4 Mar - See two particularly interesting comments on this article at the bottom of it.
See our 536 tasting notes on 2011 southern Rhône wines via this guide.
One of my favourite wine trade stories is about Simon Loftus, who used to run Adnams of Southwold. In one of his particularly beautiful wine lists he recounted how he tried to visit Louis Reynaud just before he handed over to his younger son Jacques Reynaud (pictured), the idiosyncratic owner of the famous Châteauneuf-du-Pape property Château Rayas. This was long before the era of email, and probably even predated the fax machine that Reynaud would never have used anyway. Loftus sent him a series of letters asking for an appointment and received no reply or acknowledgement. In the end he wrote to Reynaud saying firmly that he would be arriving at 3 pm on a certain date.
He got to the huddle of ramshackle buildings that constitute Château Rayas at 3 pm to find every window and door shuttered up. Knocking and calling resulted in a resounding silence. Frustrated and puzzled, he reluctantly climbed into his car and started to drive off down the dirt track back on to the main road, only to see in his rear-view mirror the unmistakeable shape of Louis Reynaud furtively climbing out of a ditch.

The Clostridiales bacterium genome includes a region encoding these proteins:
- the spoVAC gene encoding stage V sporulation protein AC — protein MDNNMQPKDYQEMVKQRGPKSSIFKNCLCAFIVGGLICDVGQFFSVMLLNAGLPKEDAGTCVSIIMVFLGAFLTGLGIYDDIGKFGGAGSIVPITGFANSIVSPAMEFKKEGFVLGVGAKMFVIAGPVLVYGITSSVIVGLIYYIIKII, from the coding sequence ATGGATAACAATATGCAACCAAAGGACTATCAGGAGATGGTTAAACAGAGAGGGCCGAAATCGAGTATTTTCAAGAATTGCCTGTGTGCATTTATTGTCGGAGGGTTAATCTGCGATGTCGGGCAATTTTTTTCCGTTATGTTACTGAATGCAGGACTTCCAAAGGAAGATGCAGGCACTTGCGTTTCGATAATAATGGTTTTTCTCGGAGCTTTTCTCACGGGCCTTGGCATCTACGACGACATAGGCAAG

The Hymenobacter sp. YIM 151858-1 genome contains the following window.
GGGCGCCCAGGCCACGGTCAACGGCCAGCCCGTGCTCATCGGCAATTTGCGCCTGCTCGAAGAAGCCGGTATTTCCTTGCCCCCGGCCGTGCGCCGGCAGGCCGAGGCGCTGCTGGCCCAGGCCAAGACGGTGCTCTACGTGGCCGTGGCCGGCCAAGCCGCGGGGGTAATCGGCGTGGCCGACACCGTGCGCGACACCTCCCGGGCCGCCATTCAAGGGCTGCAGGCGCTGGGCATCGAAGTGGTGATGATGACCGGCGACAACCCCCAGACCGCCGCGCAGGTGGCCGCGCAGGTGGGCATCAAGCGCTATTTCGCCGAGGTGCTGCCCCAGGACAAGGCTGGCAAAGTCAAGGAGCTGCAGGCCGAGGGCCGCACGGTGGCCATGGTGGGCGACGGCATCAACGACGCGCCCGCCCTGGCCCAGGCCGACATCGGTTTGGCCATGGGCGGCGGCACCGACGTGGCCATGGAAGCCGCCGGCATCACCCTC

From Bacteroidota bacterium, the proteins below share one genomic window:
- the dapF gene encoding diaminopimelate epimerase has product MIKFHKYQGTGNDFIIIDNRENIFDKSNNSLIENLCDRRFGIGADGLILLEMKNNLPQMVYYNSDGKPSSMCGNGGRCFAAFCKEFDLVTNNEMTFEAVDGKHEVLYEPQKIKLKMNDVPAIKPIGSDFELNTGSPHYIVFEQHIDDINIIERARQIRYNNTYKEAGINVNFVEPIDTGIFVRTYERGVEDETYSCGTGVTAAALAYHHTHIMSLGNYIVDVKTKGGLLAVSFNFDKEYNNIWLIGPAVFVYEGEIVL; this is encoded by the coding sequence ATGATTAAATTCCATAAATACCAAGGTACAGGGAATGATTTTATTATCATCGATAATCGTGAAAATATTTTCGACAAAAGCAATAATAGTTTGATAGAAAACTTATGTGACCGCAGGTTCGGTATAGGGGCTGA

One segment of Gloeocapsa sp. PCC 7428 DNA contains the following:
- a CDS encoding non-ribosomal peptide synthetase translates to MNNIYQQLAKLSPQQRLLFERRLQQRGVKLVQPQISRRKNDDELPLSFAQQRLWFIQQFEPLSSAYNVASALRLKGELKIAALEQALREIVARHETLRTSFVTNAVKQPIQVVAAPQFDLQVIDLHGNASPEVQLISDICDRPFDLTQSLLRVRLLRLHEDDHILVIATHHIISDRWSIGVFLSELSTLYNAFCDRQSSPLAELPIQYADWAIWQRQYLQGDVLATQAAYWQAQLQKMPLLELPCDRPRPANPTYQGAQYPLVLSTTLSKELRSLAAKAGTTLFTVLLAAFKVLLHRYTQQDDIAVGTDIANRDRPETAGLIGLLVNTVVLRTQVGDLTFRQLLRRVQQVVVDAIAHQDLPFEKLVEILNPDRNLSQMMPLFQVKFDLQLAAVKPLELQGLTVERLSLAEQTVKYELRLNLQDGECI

Jacques Reynaud was no more sociable than his father and met his end in 1997, buying a new pair of shoes (I doubt very much he had more than one pair at any one time) in the nearby town of Courthezon. The place is now run by his nephew Emmanuel, who also owns the distinctive Château des Tours in nearby Vacqueyras and has instituted a very slight glasnost. I managed to visit once in the Uncle Jacques era and now go once a year to taste the latest vintage during my autumn week in the southern Rhône. Well, most years. There was the time I turned up at the agreed time to taste his 2009s to find no sign of anyone other than a monosyllabic winery worker round the back who told me that his boss was busy overseeing the particularly late 2010 harvest. The last thing a Reynaud would do is bother to cancel an appointment, those appointments being so very, very rare.
Emmanuel Reynaud's answering machine ends, 'don't bother to leave a message; I won't bother to listen to it'. I have to rely on the extreme, but perhaps very slightly self-interested, kindness of Rayas's longstanding UK importer O W Loeb, whose managing director Chris Davey told me recently, 'I fix two appointments per year - yours and mine. Maybe I am too soft on him, but I do all I can to make life easy for him. Years ago I made the mistake of going twice within 12 months and he looked at me as if I were mad.'
Rayas's US importer is Martine Saunier of San Francisco (who recently sold her import business in order to concentrate on her blossoming career as a wine documentary star). I asked Christian Pillsbury who used to work for her whether he ever managed to fix up appointments at Rayas for his customers and was told, 'I was much more willing to set up an appointment with Lalou Bize-Leroy the fiendishly reclusive owner of one of Burgundy's most sought-after domaines because it was possible. I never once was able to set up a sommelier with a tour of Rayas.'